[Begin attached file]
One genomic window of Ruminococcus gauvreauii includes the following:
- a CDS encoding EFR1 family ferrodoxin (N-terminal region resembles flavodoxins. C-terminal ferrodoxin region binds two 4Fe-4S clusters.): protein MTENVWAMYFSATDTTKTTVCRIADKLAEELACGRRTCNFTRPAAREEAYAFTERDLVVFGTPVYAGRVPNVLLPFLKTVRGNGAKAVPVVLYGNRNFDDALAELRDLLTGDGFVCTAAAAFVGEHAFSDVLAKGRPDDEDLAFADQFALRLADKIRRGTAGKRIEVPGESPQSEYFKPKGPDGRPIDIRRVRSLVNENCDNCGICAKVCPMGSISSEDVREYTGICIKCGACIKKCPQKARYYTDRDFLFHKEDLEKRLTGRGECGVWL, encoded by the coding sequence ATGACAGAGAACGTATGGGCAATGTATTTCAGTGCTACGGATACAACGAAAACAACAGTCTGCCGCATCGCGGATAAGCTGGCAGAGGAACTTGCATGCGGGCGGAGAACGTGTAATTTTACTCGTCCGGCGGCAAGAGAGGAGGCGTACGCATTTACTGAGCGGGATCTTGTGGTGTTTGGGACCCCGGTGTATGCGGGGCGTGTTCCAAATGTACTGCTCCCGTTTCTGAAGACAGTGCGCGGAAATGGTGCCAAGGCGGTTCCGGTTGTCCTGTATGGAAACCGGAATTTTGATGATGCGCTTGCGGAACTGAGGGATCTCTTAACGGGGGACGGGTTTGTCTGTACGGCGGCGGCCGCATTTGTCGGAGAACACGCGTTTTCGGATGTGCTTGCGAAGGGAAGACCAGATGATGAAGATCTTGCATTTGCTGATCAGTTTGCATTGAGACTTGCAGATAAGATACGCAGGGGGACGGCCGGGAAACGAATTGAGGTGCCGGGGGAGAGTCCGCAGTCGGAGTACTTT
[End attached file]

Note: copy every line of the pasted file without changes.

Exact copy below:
One genomic window of Ruminococcus gauvreauii includes the following:
- a CDS encoding EFR1 family ferrodoxin (N-terminal region resembles flavodoxins. C-terminal ferrodoxin region binds two 4Fe-4S clusters.): protein MTENVWAMYFSATDTTKTTVCRIADKLAEELACGRRTCNFTRPAAREEAYAFTERDLVVFGTPVYAGRVPNVLLPFLKTVRGNGAKAVPVVLYGNRNFDDALAELRDLLTGDGFVCTAAAAFVGEHAFSDVLAKGRPDDEDLAFADQFALRLADKIRRGTAGKRIEVPGESPQSEYFKPKGPDGRPIDIRRVRSLVNENCDNCGICAKVCPMGSISSEDVREYTGICIKCGACIKKCPQKARYYTDRDFLFHKEDLEKRLTGRGECGVWL, encoded by the coding sequence ATGACAGAGAACGTATGGGCAATGTATTTCAGTGCTACGGATACAACGAAAACAACAGTCTGCCGCATCGCGGATAAGCTGGCAGAGGAACTTGCATGCGGGCGGAGAACGTGTAATTTTACTCGTCCGGCGGCAAGAGAGGAGGCGTACGCATTTACTGAGCGGGATCTTGTGGTGTTTGGGACCCCGGTGTATGCGGGGCGTGTTCCAAATGTACTGCTCCCGTTTCTGAAGACAGTGCGCGGAAATGGTGCCAAGGCGGTTCCGGTTGTCCTGTATGGAAACCGGAATTTTGATGATGCGCTTGCGGAACTGAGGGATCTCTTAACGGGGGACGGGTTTGTCTGTACGGCGGCGGCCGCATTTGTCGGAGAACACGCGTTTTCGGATGTGCTTGCGAAGGGAAGACCAGATGATGAAGATCTTGCATTTGCTGATCAGTTTGCATTGAGACTTGCAGATAAGATACGCAGGGGGACGGCCGGGAAACGAATTGAGGTGCCGGGGGAGAGTCCGCAGTCGGAGTACTTT